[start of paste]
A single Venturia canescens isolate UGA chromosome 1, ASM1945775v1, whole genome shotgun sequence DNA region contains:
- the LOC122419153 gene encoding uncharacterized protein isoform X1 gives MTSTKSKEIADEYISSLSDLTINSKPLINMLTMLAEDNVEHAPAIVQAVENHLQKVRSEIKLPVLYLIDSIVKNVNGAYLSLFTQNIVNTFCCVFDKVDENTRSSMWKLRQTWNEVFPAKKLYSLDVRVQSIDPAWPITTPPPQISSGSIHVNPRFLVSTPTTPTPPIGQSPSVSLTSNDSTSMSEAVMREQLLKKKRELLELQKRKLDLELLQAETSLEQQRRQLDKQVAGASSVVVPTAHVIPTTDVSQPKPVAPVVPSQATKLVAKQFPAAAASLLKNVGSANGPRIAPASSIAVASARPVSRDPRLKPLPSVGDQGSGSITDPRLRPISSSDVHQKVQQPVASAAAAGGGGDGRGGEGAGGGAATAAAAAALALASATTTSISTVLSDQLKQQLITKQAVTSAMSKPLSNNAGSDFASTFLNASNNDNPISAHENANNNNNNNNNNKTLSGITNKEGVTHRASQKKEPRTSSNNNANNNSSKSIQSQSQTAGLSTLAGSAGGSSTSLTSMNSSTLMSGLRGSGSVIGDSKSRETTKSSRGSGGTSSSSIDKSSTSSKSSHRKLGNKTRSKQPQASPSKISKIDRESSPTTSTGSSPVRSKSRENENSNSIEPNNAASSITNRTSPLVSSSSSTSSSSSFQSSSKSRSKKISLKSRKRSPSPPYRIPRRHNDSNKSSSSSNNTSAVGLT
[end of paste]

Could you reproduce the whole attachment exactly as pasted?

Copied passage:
A single Venturia canescens isolate UGA chromosome 1, ASM1945775v1, whole genome shotgun sequence DNA region contains:
- the LOC122419153 gene encoding uncharacterized protein isoform X1 gives MTSTKSKEIADEYISSLSDLTINSKPLINMLTMLAEDNVEHAPAIVQAVENHLQKVRSEIKLPVLYLIDSIVKNVNGAYLSLFTQNIVNTFCCVFDKVDENTRSSMWKLRQTWNEVFPAKKLYSLDVRVQSIDPAWPITTPPPQISSGSIHVNPRFLVSTPTTPTPPIGQSPSVSLTSNDSTSMSEAVMREQLLKKKRELLELQKRKLDLELLQAETSLEQQRRQLDKQVAGASSVVVPTAHVIPTTDVSQPKPVAPVVPSQATKLVAKQFPAAAASLLKNVGSANGPRIAPASSIAVASARPVSRDPRLKPLPSVGDQGSGSITDPRLRPISSSDVHQKVQQPVASAAAAGGGGDGRGGEGAGGGAATAAAAAALALASATTTSISTVLSDQLKQQLITKQAVTSAMSKPLSNNAGSDFASTFLNASNNDNPISAHENANNNNNNNNNNKTLSGITNKEGVTHRASQKKEPRTSSNNNANNNSSKSIQSQSQTAGLSTLAGSAGGSSTSLTSMNSSTLMSGLRGSGSVIGDSKSRETTKSSRGSGGTSSSSIDKSSTSSKSSHRKLGNKTRSKQPQASPSKISKIDRESSPTTSTGSSPVRSKSRENENSNSIEPNNAASSITNRTSPLVSSSSSTSSSSSFQSSSKSRSKKISLKSRKRSPSPPYRIPRRHNDSNKSSSSSNNTSAVGLT